So glad this was a fun project for your sixth graders. And you're right, it's perfect for any age. Don't the giraffes just make you laugh?
I love your blog. So many great ideas. Thought I would share the link to my art room with you and your readers. 🙂
I have done a few of your lesons, but this is my absolute favorite. These were on a bulletin board in our hallway and I have never received so many complements and the children were delighted with their finished projects. Thanks for your great ideas!
I teach kindergarten in VA and we were studying Kenya. Stumbled upon this giraffe lesson and it has been adorable! Thank you. I was lame and cut out the giraffes myself to save time. We only have 2 more weeks of school. I posted you on my blog list and I will be checking it out often! Thanks again.
We did this for our homeschool art project with my first grader today – Perfect, thanks!
do you think you would be able to share what words you would use to teach drawing the giraffe to 1st graders? thanks so much!
If you can, borrow this book from your local library and then try drawing the giraffe yourself. You'll find it much easier relaying the instructions after you've attempted it yourself. It's what I do.
To make the giraffe with really little kids, keep the shapes simple oval for the head, two lines for the neck, circle for the belly and rectangles for legs.
My students Love this lesson! I’ve taught it to students as young as 4 and even in classes with students as old as 12 and it’s love by all. At first students are always intimidated to draw a dancing giraffe–mostly the older ones–but once they break it down into simple shapes it’s a blast. The hardest part is cutting the giraffe out for the youngsters! There’s always a need to ensure that legs and horns can always to reattached before students start cutting.
Check out the blog- artreachcreates.blogspot.com
Thank you so much for such awesome ideas! I come to your site frequently for cute ideas. I am a first grade teacher and we do not have an art teacher in our school, so I am left to that task. It is difficult coming up with good activities, and your site serves an an inspiration and resource for me. Thank you! My students made your fabulous snowmen in January, and we are going to attempt the giraffes this week. Thanks again!
I’m working on this project with my first graders right now. They are loving it! It will take us 3 – 45 minute class periods to complete. On day one, we read the book and drew the giraffe. Day 2 we traced, colored, and cut the giraffe. I agree with everyone that cutting is the hardest part, but a valuable skill. Any body parts that were cut off can just be glued back on. Third day is painting!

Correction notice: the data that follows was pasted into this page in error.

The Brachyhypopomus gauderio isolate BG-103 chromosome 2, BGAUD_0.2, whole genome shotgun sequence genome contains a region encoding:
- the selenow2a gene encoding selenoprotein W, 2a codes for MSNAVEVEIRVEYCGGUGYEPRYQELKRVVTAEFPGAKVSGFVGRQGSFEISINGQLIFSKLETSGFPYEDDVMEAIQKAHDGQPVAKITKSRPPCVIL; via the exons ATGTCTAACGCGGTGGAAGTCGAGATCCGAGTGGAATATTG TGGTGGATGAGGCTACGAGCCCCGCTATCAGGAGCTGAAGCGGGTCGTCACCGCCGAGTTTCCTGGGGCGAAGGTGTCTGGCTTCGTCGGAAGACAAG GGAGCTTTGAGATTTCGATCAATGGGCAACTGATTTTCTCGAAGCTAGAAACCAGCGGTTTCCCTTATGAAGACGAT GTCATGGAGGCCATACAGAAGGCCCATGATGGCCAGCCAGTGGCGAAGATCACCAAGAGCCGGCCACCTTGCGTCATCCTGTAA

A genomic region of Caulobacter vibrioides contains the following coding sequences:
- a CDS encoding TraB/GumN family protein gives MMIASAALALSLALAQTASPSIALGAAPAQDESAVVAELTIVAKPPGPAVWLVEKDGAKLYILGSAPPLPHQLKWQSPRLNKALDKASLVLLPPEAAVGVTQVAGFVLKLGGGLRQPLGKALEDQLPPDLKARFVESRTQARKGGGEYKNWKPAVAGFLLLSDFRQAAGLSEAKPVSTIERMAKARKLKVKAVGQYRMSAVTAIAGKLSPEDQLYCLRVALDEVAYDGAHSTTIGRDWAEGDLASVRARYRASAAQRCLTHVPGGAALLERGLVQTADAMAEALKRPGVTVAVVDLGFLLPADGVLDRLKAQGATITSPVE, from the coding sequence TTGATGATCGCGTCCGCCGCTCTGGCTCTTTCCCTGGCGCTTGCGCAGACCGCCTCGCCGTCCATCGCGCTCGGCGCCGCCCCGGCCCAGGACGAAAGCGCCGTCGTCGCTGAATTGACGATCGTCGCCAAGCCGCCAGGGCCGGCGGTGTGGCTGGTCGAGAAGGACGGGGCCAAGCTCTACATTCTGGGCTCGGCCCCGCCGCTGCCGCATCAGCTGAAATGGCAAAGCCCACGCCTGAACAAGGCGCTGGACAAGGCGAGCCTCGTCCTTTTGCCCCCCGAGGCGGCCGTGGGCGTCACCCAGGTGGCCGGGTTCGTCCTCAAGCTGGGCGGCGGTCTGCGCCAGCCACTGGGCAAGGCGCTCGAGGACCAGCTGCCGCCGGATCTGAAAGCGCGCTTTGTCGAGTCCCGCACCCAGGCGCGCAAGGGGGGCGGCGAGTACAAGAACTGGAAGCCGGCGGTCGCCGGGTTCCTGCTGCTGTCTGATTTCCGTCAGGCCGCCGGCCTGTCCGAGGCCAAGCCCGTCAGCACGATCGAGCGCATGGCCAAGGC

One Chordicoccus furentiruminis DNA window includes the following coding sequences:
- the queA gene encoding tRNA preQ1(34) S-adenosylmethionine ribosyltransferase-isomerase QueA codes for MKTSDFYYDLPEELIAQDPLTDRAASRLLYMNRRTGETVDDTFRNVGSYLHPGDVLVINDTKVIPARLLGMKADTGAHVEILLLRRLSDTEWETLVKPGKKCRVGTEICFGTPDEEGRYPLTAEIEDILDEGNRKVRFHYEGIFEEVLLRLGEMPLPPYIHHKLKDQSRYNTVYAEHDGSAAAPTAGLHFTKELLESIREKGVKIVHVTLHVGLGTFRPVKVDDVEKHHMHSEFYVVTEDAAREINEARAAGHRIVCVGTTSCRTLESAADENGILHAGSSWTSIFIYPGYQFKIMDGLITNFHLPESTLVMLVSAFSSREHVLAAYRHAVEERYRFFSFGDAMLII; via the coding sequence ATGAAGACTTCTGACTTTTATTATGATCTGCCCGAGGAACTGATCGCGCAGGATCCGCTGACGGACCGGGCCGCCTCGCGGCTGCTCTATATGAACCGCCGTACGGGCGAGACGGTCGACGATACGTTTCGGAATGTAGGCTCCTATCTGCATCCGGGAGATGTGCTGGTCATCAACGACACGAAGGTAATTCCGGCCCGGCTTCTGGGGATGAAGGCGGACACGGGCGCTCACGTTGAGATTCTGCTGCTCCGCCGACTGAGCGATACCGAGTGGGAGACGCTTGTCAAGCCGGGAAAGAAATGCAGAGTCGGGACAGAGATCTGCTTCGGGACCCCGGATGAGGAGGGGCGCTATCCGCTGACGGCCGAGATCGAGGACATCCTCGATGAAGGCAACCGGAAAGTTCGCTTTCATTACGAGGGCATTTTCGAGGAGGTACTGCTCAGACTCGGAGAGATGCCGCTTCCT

Thank you so much for sharing how you taught the draw. Those sound like the perfect directions for this!!
I just finished this project with my 2nd graders. They turned out GREAT! Cutting was the hardest part for my kiddos. I tried to remind them to cut very slow. We only had a few taped limbs! 🙂
I am not familiar with the sulphite paper. Is it that different from construction paper? It almost looks like it has a slick finish on it, that allows the paint to stay on the surface longer? Where do you recommend buying this paper? thanks so much. Your ideas are wonderful. Suzi
Great question. Sulphite paper is like construction paper with the lignin extracted. It’s a far better quality than kid’s craft construction paper. You can download my free art supply resource list to let you know where I buy everything from. Here’s the link: https://www.deepspacesparkle.com/shop/art-supplies-for-the-art-room/
It would be awesome if the page linked to the book so when I bought it you got a commission from amazon.
I love this idea! I am using youtube’s video of a guy singing the song! I feel it is awesomely done! (It is actually viewpure so there are no ads to worry about.) http://viewpure.com/Zzb5Acl-n70?ref=search
What a great lesson! Amazing was to get kids to feel and think creatively.
I love this giraffe idea-it’s so good to give the children ways to opt out of expected norms and make it fun. I’m gleaning so much from this website for my afterschool classes, I ordered the Starry Night PDF a while back and it was a favourite with the kids and parents. Looking forwards to more
Yay! So glad to hear that!
Lovely idea. This book is a favourite with every young class I teach. The art lesson is doable for the kids and it brightens up the classroom.
Loved this unit. Thank you
Hi, I loved doing this lesson last year but I thought I showed a video. Now I can’t find the link to the video. I don’t know if I will get enrolled as a member before I teach this lesson because I start my year off with growth mindset.